An American Tragedy

Large Print - 2014
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December 14, 2012. Sandy Hook Elementary School. We remember the numbers. We remember the names, the ages. And we remember the questions. Newtown: An American Tragedy is the definitive journalistic account -- not only of that horrific day but of the perfect storm of mental instability and obsession that preceded it and, in the aftermath of unspeakable heartbreak, the controversy that continues to play out on the national stage. Newtown breaks through a miasma of misinformation with its comprehensive and astonishing portrayal of an American tragedy
Publisher: Waterville, Maine : Thorndike Press, 2014
Edition: Large print edition
Copyright Date: ©2013
ISBN: 9781410467355
Branch Call Number: LARGE PRINT 371.782 Lysiak 2014
Characteristics: 375 pages (large print) ; 23 cm
Large print


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ArapahoeHollyR Sep 26, 2017

A good basic account of Newtown. I would be interested to read a longer more, comprehensive book but this is a great starting point for anyone looking for a solid overview.

Aug 30, 2017

A chilling, powerful account of the shocking massacre of 6 educators and 20 young children on December 14, 2012 at Sandy Hook Elementary School in Newtown, Connecticut.
I couldn't put this book down, riveted as I was by author Lysiak's ominous chronicle of shooter Adam Lanza's growing developmental problems, his frustrated mother Nancy's inability to find the medical care that could accurately diagnose and fix her son's bizarre dysfunctions (if indeed Adam was "fixable"--highly debatable), his descent into isolation and madness, and the horrifying act that viciously, mercilessly ended 28 lives--28 counting Nancy, Adam's first victim, and Adam himself, when finally he turned the gun on himself as the police closed in.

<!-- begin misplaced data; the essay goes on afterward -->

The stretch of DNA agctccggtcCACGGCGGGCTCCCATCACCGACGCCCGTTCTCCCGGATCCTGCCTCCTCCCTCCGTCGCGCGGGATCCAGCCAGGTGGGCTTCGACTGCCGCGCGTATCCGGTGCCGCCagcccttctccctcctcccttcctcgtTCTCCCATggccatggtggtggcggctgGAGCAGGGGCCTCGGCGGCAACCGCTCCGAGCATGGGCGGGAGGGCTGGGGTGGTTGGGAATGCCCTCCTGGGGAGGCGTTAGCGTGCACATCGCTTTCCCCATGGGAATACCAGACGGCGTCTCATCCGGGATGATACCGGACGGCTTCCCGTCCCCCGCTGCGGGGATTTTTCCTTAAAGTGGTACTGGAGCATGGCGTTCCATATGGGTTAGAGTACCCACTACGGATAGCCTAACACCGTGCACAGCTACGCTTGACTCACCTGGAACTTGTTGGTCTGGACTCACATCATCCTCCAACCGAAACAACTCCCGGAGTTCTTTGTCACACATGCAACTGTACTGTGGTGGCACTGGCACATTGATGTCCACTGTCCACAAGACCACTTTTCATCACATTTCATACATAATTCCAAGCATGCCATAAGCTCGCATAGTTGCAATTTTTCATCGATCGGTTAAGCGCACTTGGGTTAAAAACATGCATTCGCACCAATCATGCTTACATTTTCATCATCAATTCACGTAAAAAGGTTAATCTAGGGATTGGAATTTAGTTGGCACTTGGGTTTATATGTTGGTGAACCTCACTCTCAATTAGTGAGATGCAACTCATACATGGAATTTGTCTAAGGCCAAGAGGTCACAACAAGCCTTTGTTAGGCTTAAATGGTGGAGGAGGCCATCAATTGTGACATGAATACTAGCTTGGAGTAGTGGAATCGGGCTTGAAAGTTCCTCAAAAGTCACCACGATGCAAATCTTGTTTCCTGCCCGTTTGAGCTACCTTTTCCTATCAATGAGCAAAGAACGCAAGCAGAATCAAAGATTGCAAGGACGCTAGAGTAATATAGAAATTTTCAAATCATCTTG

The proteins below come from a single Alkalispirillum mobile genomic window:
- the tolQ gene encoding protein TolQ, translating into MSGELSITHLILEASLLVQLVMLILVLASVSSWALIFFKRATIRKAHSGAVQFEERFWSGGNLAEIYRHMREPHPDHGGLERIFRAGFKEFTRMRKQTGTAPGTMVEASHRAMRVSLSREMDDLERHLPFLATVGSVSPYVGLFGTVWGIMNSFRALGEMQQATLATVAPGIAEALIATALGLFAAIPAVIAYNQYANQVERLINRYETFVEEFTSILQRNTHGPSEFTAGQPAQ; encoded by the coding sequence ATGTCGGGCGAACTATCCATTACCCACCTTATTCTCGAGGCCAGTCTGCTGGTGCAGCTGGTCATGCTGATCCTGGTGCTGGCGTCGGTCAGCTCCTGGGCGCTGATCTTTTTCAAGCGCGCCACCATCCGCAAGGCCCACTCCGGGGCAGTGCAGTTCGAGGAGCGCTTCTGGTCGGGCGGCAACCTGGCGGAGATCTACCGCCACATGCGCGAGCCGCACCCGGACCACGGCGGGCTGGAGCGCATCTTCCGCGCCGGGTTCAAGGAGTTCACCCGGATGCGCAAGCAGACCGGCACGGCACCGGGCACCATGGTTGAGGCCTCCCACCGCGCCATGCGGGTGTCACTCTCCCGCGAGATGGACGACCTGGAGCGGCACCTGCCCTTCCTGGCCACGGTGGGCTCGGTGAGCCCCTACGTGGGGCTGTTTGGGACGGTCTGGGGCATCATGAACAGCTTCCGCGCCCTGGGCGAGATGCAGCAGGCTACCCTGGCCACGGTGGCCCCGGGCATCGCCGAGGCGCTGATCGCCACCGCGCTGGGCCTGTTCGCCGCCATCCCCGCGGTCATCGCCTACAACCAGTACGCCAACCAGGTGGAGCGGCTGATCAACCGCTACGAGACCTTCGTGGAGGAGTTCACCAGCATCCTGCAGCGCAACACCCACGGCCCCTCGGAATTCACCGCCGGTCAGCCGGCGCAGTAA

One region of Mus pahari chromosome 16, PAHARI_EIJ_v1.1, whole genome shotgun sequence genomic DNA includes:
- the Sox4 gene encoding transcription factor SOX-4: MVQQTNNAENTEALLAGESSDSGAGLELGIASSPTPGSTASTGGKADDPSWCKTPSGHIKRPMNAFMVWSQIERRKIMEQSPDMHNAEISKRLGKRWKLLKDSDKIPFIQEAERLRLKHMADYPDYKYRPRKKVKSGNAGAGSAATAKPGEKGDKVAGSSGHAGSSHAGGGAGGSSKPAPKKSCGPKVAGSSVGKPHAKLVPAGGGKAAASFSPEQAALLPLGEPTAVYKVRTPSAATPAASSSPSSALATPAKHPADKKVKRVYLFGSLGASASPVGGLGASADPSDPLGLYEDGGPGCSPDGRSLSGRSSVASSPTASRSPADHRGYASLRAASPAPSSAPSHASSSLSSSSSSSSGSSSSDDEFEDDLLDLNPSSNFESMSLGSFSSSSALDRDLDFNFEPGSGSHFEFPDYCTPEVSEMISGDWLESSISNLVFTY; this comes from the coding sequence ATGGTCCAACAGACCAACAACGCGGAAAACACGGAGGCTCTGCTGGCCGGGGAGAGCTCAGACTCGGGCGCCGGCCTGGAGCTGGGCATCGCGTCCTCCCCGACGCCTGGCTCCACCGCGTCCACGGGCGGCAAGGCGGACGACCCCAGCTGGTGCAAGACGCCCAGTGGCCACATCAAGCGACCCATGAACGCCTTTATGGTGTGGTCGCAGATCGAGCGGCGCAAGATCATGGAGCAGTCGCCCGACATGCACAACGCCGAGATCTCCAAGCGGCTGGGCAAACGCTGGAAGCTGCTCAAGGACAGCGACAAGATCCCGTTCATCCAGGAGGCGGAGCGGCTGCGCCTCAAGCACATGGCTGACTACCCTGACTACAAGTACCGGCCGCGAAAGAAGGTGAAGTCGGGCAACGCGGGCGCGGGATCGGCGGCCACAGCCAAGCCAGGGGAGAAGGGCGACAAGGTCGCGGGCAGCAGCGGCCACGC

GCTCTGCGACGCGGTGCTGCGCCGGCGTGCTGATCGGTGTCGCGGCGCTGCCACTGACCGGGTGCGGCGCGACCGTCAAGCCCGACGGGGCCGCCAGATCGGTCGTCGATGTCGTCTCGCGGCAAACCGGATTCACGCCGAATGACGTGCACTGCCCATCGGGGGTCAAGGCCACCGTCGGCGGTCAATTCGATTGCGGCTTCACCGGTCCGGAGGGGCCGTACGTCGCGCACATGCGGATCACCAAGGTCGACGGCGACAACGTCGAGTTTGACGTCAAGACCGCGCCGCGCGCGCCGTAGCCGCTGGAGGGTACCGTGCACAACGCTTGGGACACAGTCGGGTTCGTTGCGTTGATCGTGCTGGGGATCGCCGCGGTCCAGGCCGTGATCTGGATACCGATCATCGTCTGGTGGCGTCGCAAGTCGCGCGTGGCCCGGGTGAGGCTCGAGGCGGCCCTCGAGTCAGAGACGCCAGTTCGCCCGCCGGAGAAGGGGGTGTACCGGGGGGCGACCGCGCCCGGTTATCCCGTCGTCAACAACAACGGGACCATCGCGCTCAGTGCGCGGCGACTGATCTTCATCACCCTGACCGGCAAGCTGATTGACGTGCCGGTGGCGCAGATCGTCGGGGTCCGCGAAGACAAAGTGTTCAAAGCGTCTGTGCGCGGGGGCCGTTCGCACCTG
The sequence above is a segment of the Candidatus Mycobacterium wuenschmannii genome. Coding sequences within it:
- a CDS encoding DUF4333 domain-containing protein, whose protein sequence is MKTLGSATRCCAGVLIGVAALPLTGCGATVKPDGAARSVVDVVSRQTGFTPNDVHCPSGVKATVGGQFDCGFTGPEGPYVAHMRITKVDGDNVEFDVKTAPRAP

I closed this book feeling extremely conflicted about Adam's parents. I'll bet I'm not the only one.
Towards Nancy: What the HELL was this woman thinking, taking to shooting ranges a son she knew was sliding deeper and deeper into mental illness and indulging his fascination with guns? Was that really the only way she knew to bond with the boy? Even given her gun culture upbringing couldn't the woman see, couldn't she sense, how potentially dangerous this was?
How could she know her son was so disturbed yet remain in such denial? It would be cruel and unfeeling to use a term like poetic justice, but there is terrible irony, and inevitability, that Nancy would be the first person Adam murdered.

Towards Peter, Adam's father, long estranged from Nancy and eventually from Adam as well: Jesus Christ! Couldn't he have done something to head off any part of this awful tragedy? I vaguely remember Peter Lanza's interview with one of the evening newsmagazine shows--Dateline, or some such--shortly after the tragedy. His contrition and sorrow were palpable, and I remember feeling sorry for the man as he admitted he felt so ashamed of the chaos and pain Adam had inflicted that he wished his son had never been born. That's a hell of thing to say about your own child, but given the circumstance you knew what he meant.
But this book has made me angry. The author does not assign blame, but it was hard not to feel that Peter Lanza used his divorce from Adam's mother as a way of avoiding Adam's problems. Granted it was Adam who, upset by his father's new marriage and life, rejected Peter, refusing to have anything further to do with him. Reasonably, you might ask what more he could do.
I don't know. Something. Adam was his son and he was deeply troubled. Even from a distance, his father should have tried to monitor what was going on in that house.


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